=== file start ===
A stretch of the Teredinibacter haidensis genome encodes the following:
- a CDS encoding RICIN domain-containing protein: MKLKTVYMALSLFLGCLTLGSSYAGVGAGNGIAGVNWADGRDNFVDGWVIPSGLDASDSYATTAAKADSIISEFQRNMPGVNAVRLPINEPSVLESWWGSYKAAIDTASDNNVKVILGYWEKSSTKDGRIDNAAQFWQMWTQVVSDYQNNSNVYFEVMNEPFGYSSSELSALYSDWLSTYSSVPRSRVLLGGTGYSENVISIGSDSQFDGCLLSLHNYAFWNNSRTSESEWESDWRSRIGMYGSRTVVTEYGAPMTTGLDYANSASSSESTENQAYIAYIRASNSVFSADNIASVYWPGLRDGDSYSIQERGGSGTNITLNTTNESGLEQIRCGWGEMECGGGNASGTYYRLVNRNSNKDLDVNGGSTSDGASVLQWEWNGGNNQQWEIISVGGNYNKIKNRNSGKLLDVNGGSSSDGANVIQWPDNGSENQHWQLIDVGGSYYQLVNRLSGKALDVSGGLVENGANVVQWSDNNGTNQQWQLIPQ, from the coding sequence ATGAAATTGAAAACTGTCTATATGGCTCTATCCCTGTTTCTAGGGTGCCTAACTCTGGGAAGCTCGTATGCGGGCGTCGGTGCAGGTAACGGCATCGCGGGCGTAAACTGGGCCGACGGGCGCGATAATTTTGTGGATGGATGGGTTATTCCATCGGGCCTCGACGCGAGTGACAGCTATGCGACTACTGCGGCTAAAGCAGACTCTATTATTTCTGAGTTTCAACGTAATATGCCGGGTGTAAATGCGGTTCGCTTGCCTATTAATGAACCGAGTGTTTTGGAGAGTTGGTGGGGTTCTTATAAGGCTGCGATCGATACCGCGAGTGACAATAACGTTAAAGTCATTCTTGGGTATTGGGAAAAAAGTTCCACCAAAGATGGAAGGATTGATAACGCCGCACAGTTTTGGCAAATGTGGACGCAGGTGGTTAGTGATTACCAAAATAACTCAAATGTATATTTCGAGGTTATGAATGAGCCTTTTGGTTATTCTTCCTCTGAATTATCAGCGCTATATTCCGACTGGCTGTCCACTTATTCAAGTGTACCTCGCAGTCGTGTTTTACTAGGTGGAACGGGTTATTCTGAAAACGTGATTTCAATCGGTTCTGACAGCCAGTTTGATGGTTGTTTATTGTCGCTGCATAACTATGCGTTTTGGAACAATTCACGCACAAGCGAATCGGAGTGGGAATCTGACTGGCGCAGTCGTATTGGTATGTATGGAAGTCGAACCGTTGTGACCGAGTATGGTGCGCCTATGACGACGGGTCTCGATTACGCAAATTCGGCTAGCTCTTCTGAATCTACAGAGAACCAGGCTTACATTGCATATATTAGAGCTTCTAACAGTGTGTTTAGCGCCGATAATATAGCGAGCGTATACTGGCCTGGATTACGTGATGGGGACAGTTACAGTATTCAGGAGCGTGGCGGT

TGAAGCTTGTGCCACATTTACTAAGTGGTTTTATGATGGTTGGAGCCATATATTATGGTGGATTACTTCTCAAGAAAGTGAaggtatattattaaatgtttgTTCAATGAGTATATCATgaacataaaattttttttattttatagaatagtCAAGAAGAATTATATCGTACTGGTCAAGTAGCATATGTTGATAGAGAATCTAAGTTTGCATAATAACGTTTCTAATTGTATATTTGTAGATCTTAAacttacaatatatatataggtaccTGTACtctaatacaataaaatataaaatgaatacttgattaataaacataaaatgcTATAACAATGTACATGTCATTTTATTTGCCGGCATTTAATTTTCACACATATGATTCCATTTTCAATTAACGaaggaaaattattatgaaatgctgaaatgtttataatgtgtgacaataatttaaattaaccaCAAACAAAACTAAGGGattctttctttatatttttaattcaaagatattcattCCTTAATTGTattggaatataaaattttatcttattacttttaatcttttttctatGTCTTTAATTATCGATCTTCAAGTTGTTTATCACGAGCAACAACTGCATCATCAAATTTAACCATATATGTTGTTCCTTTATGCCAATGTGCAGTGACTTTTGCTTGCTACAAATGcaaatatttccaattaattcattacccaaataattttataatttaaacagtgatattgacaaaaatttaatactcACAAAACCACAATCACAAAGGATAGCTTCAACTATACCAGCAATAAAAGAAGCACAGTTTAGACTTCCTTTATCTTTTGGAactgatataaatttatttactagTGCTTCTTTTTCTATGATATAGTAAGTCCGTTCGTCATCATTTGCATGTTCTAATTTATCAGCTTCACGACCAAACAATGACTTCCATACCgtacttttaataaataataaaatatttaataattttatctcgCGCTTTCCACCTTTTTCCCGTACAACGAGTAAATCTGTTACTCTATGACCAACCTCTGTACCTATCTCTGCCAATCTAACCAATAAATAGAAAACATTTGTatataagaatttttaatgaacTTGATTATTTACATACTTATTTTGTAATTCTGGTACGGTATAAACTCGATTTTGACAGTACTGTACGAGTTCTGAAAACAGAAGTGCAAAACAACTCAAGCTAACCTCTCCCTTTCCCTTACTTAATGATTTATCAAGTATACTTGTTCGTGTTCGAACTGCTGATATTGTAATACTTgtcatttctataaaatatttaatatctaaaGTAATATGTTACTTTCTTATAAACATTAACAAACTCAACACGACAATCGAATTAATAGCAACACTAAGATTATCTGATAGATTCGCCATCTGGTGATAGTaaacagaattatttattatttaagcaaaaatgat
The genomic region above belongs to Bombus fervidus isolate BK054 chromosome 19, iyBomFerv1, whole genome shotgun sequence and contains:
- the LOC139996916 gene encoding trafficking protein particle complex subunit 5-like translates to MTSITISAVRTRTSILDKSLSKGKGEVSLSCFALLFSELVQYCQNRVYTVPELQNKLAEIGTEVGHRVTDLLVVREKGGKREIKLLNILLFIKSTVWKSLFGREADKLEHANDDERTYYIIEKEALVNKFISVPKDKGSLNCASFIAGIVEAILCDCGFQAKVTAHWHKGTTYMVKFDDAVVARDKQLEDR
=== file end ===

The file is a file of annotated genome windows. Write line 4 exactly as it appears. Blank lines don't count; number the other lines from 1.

The genomic region above belongs to Bombus fervidus isolate BK054 chromosome 19, iyBomFerv1, whole genome shotgun sequence and contains: